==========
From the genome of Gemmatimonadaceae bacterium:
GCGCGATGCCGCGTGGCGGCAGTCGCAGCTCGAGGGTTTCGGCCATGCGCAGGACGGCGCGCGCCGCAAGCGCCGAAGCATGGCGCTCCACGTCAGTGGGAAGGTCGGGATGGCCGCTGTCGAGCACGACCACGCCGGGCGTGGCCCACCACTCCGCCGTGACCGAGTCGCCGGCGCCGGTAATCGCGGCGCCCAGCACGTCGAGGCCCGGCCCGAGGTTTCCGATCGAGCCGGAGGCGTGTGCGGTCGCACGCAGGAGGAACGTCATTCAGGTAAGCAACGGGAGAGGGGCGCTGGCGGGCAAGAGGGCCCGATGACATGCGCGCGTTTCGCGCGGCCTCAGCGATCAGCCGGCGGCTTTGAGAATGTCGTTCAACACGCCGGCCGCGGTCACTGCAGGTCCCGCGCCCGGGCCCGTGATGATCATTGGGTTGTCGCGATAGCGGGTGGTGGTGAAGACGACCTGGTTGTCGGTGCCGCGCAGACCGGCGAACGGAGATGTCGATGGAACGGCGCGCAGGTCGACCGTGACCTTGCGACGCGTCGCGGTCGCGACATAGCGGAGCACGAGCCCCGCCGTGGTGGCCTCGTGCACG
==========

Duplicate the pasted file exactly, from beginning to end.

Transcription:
From the genome of Gemmatimonadaceae bacterium:
GCGCGATGCCGCGTGGCGGCAGTCGCAGCTCGAGGGTTTCGGCCATGCGCAGGACGGCGCGCGCCGCAAGCGCCGAAGCATGGCGCTCCACGTCAGTGGGAAGGTCGGGATGGCCGCTGTCGAGCACGACCACGCCGGGCGTGGCCCACCACTCCGCCGTGACCGAGTCGCCGGCGCCGGTAATCGCGGCGCCCAGCACGTCGAGGCCCGGCCCGAGGTTTCCGATCGAGCCGGAGGCGTGTGCGGTCGCACGCAGGAGGAACGTCATTCAGGTAAGCAACGGGAGAGGGGCGCTGGCGGGCAAGAGGGCCCGATGACATGCGCGCGTTTCGCGCGGCCTCAGCGATCAGCCGGCGGCTTTGAGAATGTCGTTCAACACGCCGGCCGCGGTCACTGCAGGTCCCGCGCCCGGGCCCGTGATGATCATTGGGTTGTCGCGATAGCGGGTGGTGGTGAAGACGACCTGGTTGTCGGTGCCGCGCAGACCGGCGAACGGAGATGTCGATGGAACGGCGCGCAGGTCGACCGTGACCTTGCGACGCGTCGCGGTCGCGACATAGCGGAGCACGAGCCCCGCCGTGGTGGCCTCGTGCACG